HAVANA, Cuba — Hurricane Paula weakened Wednesday on a crawl toward the lush tobacco-growing farmlands of western Cuba, threatening to inundate an area still seeking to recover from three major hurricanes in 2008.
Wednesday evening Paula remained a Category 1 storm with maximum sustained winds of 80 mph, the U.S. National Hurricane Center in Miami said. It had been a Category 2 storm earlier in the day.
The hurricane's small core was centered about 30 miles west of Cuba's westernmost tip amid reports of heavy rain in the region, hours after Paula brushed past Mexico's Yucatan Peninsula and the islands of Cozumel and Isla Mujeres.
After stalling briefly on Wednesday afternoon, Paula began a slog to the north-northeast at about 3 mph, the center said amid forecasts of a turn today more to the northeast and east.
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The hurricane was expected to pass very near or over western Cuba sometime Wednesday night or early today, U.S. forecasters added. They predicted more gradual weakening by the storm over the next day or two amid possible heavy rains.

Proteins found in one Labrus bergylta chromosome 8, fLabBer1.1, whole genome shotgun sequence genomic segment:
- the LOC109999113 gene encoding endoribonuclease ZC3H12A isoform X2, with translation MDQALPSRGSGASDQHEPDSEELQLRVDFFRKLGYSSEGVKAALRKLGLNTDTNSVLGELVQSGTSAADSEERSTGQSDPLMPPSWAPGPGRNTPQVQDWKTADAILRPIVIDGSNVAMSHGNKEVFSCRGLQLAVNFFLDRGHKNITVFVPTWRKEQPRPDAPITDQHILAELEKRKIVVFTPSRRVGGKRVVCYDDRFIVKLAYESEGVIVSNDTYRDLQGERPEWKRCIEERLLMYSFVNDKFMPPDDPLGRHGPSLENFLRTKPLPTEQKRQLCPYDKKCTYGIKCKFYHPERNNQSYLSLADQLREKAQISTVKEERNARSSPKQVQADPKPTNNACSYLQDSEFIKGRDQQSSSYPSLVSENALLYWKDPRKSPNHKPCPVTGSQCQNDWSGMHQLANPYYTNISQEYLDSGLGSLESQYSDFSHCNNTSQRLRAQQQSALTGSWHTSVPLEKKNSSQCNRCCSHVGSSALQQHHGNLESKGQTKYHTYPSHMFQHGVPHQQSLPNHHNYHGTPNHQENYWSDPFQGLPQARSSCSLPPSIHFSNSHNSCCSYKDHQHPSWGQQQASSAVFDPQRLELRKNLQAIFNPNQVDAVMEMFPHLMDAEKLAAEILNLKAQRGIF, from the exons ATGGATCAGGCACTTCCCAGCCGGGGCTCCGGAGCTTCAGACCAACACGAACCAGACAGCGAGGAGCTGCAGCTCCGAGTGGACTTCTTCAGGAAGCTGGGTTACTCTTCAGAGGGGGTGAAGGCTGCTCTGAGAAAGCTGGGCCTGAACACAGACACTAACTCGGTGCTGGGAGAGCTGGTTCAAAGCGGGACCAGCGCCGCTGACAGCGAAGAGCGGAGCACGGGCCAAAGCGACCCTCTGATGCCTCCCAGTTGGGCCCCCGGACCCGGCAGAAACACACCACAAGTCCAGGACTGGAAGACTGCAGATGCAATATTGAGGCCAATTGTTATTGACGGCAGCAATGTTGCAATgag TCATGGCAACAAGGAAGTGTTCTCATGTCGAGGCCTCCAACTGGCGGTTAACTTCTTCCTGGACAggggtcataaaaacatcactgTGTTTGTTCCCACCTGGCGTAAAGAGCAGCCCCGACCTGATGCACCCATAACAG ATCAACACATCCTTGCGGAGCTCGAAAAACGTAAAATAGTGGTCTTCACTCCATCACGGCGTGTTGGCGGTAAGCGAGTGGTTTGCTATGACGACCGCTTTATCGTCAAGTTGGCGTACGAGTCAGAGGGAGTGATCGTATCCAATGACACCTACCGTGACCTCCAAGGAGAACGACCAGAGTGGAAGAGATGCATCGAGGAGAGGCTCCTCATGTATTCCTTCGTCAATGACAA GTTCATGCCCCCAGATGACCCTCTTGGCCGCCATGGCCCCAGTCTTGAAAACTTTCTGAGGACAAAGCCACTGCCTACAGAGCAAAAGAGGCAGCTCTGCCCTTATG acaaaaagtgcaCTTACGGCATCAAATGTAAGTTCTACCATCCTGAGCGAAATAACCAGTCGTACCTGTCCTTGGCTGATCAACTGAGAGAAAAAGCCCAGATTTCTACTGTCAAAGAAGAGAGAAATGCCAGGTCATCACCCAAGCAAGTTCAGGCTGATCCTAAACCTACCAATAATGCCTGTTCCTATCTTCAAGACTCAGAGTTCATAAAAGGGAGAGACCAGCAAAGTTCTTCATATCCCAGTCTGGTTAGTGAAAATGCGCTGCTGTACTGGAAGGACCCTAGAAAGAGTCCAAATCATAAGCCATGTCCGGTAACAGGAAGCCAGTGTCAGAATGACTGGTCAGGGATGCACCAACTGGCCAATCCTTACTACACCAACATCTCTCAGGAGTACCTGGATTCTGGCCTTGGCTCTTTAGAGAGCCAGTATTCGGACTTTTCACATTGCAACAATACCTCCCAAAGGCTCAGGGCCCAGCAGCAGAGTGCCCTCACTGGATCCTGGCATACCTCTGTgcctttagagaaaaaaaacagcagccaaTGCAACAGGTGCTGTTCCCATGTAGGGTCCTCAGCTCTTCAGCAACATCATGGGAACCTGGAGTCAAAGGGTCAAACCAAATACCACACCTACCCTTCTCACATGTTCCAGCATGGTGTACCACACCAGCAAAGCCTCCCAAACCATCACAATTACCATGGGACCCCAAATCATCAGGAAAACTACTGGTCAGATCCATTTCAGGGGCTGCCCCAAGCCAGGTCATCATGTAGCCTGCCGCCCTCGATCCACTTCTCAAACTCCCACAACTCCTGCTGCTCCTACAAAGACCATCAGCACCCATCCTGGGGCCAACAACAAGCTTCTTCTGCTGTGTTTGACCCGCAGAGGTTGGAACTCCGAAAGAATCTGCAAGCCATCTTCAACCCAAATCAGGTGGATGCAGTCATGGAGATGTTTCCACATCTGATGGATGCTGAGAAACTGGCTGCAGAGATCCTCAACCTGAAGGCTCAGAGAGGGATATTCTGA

Cuban authorities issued a tropical storm warning for Havana and areas surrounding the capital as western Cuba braced.
Forecasters said Paula threatened a storm surge and anywhere from 3 to 6 inches of rainfall on parts of Cuba. The storm was small in area, with hurricane force winds extending just 10 miles from its center.
Cuba's chief meteorologist, Jose Rubiera, said Paula was expected to weaken as it moved slowly across the western part of the island. He said rains would also be weaker than once expected, but warned they could still cause problems in some areas.
"This is really a very small hurricane," Rubiera said. "The rains at times could be strong or intense in some areas of Pinar del Rio, but the truth is they shouldn't be that strong. They could be prolonged, however, and that could lead to heavy accumulation."
The middle and lower Florida Keys were put under a tropical storm watch even though no U.S. landfall is forecast at this time, said hurricane specialist Robbie Berg at the National Hurricane Center in Miami.